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Omaha, Nebraska, United States
I am more and more convinced that most congregations die from a staggering lack of imagination. Let's change that. Let's imagine a creative future with God and each other together. Drop me a line on email or leave a comment if you have thoughts on God, Jesus, congregations, the church or whatever.... I look forward to our conversations.

Wednesday, April 25, 2012

Labels: Progressive Christian

Having just been warned about the negative temptation of labeling people, I though I might ponder over some of the labels people have called me recently. I am hoping this exercise is not so esoteric as to be useless to others, but I really don't know.

People call me a PROGRESSIVE CHRISTIAN.  And I think what people usually mean by this is that I believe gays can be Christian and that other religions have valid points to them. And I do believe those two points, but I believe so much more. But I am curious about the term "progressive."

I would much rather people call me a "liberal" Christian, especially as that terms was used 200 years ago to mean somebody who believed in liberty and freedom. Nowadays liberal tends to mean wishy-washy, or over-generous, or even not holding people accountable for their actions. I am none of those things, so I take the label "progressive" as the evolution of the sort of Christianity I espouse. The Christian faith I hold to wasn't called "progressive" 500 years ago (it was called "reformed" then), and it probably won't be called "progressive" 100 years from now.

But I believe in freedom and liberty to the point where all "law" is suspect. (In my tradition we have a wonderful Latin phrase--lex semper accusat-- which means "the law always accuses," from which we derive our undestanding that law can never be our final salvation.) Freedom and liberty are our destinations from which we were created, and they are God-given beyond our control. If a progressive Christian is one who is free, and who in their freedom seeks freedom for all others; then yes, I am a progressive...and so I encourage gays and people of other religions to engage and explore their freedom to live.

But I am not quite sure how such a belief is "progressive" because there is not much "progress" here at all. In fact, if you discerned from the line above, if we are created in freedom for freedom we are in some kind of cyclical loop that connects us to our beginning at our end...and that's hardly a good definition of "progress." But if you mean by progress that we are better off today than yesterday, or this generation better off than a previous generation, well, again...I am not so sure.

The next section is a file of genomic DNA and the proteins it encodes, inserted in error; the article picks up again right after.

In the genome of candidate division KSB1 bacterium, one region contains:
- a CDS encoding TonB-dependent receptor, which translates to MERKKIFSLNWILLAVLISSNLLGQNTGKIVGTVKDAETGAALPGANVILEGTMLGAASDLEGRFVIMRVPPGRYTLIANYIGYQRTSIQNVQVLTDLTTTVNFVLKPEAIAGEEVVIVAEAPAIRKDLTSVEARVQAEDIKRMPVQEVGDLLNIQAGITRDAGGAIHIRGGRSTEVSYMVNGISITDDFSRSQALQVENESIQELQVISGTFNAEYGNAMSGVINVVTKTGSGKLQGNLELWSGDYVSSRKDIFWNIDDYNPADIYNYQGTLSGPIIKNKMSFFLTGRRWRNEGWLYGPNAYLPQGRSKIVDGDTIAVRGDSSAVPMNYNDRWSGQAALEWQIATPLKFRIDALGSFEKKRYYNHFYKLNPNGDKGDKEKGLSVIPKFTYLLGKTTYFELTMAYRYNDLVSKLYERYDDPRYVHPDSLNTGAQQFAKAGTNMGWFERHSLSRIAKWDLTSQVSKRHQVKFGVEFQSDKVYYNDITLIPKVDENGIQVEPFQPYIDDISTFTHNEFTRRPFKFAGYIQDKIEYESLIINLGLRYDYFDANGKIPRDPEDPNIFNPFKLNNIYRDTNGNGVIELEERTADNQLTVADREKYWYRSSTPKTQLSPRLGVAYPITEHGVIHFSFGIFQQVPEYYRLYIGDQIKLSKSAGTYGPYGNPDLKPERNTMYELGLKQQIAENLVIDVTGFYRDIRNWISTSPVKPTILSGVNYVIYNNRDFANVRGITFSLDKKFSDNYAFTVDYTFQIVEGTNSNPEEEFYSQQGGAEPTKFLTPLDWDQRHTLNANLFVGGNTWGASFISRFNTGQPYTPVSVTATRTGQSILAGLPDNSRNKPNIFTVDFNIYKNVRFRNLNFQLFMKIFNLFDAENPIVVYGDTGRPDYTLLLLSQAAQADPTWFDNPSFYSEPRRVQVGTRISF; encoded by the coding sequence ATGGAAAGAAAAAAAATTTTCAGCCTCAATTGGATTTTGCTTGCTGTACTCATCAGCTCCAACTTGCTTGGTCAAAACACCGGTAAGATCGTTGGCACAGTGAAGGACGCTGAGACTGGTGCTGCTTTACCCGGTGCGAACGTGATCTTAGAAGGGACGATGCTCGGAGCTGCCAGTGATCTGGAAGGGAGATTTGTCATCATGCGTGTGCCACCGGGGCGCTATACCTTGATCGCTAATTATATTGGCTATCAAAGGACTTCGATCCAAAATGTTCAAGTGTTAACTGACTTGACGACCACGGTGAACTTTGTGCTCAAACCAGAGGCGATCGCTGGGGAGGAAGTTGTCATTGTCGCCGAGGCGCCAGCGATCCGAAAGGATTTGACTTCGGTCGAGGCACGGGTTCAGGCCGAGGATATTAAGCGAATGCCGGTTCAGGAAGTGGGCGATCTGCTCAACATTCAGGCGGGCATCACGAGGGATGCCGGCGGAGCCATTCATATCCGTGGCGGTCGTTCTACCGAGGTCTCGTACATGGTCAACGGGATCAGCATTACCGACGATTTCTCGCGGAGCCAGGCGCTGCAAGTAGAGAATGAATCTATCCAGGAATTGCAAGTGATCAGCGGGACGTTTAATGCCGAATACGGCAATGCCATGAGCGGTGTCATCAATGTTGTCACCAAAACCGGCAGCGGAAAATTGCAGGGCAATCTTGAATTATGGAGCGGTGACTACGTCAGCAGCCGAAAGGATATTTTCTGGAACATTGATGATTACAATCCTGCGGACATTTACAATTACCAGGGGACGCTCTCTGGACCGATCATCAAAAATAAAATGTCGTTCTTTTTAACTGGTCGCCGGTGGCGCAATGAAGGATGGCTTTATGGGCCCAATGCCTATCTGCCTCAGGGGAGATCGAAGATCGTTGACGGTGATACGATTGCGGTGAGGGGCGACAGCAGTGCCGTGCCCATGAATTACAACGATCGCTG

There are progresses--for example, the understanding that women have freedoms to explore their creativity outside of traditional social roles--the almost universal abhorrence of slavery--these are good progresses. But have we abandoned all the distinctions which make us human? Have we blurred our social roles to the point of failing to recognize gifts we have received for the "common good?" These are real questions for me (and I assume many others), and the label "progressive" doen't seem make sense in terms of those types of questions. For example, if a women chooses to explore her creativity within traditional social roles is that "progressive?" What if that is what God is calling her to do for all the rest of us? These are the things I wonder about...

So the label is what it is, and I will find myself more often than not with progressives when Christians get doesn't bother me much, just as it doesn't seem to bother God much either.

May your tables be full and your conversations be true.

1 comment:

Stephen Berg said...

I think Americans live by labels. If we can't label it, box it, and put it away, it becomes hard. I tend to be a "progressive" Christian as well. Sometimes it's hard to even know what that means, as it seems (to me at least) that the "progressive" or "liberal" views are the ones that are the most "Christian." Unconditional love, acceptance of those that are hard to accept, and others before self.

Obeying is important for many people because they feel that if they know the rules, it's easier to operate. A musician friend of mine described the Bible as a rulebook. If you are careful and do the things the Bible says, you are safe. I tend to look at the Bible as a guidebook to get me to where I want to go, but allows me to appreciate the beauty and the uniqueness of each situation and experience, and to find a new way to show and receive God's love.